Color can influence our moods and emotions, so choosing the right shades is key. A team of experts, including color psychologists, decorators and interior experts reveal the five colors that can make a room feel unhappy and what to use to positively boost your mood and well-being.
- Be cautious of red – The color can be too intense for some people, as it reminds us of danger and can also make some angry. Red can activate the fight or flight instinct and cause reactions similar to stress responses, including an increased heart rate and body temperature. But red also represents love, power and motivation and can be used as an accent color, if it doesn’t make you feel unhappy in your home.
- Yellow can stimulate emotional responses – Color psychology specialist Karen Haller explains that yellow has an impact on the nervous system and should be used with consideration and care. While the wrong shade of yellow can lead to feelings of irritation and depression, Haller says yellow can be emotionally stimulating and make us feel confident, positive and optimistic.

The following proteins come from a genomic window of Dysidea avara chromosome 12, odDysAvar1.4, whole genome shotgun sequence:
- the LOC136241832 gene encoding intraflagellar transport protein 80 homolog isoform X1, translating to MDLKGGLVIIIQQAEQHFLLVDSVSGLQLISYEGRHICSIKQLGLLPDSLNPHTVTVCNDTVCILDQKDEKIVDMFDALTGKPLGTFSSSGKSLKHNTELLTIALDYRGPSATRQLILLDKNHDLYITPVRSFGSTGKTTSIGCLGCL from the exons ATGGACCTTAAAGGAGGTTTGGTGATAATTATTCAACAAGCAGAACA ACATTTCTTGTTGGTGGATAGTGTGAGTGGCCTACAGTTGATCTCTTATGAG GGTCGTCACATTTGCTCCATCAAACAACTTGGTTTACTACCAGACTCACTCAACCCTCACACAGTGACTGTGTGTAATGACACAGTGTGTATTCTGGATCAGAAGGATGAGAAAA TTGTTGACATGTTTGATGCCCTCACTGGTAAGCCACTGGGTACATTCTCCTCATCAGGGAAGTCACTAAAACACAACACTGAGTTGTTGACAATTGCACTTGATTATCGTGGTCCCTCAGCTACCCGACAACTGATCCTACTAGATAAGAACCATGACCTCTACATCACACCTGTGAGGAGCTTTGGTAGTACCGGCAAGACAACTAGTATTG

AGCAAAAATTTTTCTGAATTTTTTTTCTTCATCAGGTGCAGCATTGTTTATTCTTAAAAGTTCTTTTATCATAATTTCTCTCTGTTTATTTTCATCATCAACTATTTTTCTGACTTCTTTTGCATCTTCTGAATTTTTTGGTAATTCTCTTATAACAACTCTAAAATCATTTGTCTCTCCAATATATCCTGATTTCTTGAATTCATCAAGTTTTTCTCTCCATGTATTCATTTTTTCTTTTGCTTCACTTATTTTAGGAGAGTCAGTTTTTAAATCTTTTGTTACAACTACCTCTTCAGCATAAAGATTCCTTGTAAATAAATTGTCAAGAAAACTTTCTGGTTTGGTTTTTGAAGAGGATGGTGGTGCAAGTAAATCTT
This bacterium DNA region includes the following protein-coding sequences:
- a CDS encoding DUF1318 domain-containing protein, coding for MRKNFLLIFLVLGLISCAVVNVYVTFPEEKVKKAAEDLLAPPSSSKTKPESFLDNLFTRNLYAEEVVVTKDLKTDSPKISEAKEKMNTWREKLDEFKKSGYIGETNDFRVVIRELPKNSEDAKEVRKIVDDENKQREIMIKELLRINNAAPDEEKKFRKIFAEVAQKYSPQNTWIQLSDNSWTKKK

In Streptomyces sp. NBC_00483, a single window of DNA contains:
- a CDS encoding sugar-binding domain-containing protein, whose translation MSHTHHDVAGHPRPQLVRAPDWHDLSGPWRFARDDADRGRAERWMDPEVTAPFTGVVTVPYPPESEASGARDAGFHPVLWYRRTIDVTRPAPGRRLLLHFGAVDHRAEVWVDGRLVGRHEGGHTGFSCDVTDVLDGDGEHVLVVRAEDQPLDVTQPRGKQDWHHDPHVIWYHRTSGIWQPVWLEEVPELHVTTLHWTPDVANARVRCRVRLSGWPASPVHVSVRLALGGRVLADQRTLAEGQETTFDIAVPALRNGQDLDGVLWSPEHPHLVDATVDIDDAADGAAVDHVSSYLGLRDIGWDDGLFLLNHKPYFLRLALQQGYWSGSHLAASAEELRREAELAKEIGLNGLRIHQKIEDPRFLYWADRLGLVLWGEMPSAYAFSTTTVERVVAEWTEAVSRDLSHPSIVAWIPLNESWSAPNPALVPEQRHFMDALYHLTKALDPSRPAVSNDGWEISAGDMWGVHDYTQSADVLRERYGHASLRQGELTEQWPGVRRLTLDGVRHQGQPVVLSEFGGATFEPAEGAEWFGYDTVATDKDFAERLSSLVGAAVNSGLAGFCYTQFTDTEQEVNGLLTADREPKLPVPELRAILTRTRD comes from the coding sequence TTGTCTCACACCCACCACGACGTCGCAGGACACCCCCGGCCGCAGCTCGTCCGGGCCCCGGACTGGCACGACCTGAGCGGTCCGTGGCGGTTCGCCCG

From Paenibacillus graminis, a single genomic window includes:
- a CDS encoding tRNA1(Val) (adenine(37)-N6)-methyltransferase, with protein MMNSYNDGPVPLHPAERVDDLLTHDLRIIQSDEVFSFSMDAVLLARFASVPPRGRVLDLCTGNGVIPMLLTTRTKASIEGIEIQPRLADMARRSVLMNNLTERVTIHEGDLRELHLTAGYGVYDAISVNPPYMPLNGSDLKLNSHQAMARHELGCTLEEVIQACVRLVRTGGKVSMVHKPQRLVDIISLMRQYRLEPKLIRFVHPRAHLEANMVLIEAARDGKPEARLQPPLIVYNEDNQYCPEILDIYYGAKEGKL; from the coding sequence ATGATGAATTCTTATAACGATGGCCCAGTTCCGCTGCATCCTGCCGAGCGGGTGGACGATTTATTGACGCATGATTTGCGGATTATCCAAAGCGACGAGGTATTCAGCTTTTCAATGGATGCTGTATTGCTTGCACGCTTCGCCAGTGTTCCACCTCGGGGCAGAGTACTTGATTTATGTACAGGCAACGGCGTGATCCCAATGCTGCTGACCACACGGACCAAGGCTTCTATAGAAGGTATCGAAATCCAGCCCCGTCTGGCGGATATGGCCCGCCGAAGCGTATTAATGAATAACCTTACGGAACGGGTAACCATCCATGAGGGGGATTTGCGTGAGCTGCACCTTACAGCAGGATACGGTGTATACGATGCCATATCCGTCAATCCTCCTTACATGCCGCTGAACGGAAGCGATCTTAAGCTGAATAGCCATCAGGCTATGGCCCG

- Blue triggers mental responses – Too much blue or the wrong tone can leave you feeling sad, according to the experts. Blue isn’t a good choice for a dining room, as it’s the color most likely to suppress the appetite. But blue is a smart shade for the home office as certain shades of it can help increase concentration, focus and awareness.
- Be aware of the adverse effects of gray – This color is calming for some, but it can make many people feel low and want to hibernate, Haller says. Still, gray is a popular color for home decorating as it’s really versatile and goes with just about any other color. If gray makes you feel safe and secure, keep using it.
- Don’t overuse deeply saturated colors – Very intense colors can make a room feel unhappy, the experts explain. Deeply saturated shades are more likely to be stimulating, while those that are not as intense can be more soothing. Softer, lighter and pastel tones can soothe and calm, so using the right tone can make all the difference in the way it makes you feel.
Source: Homes and Gardens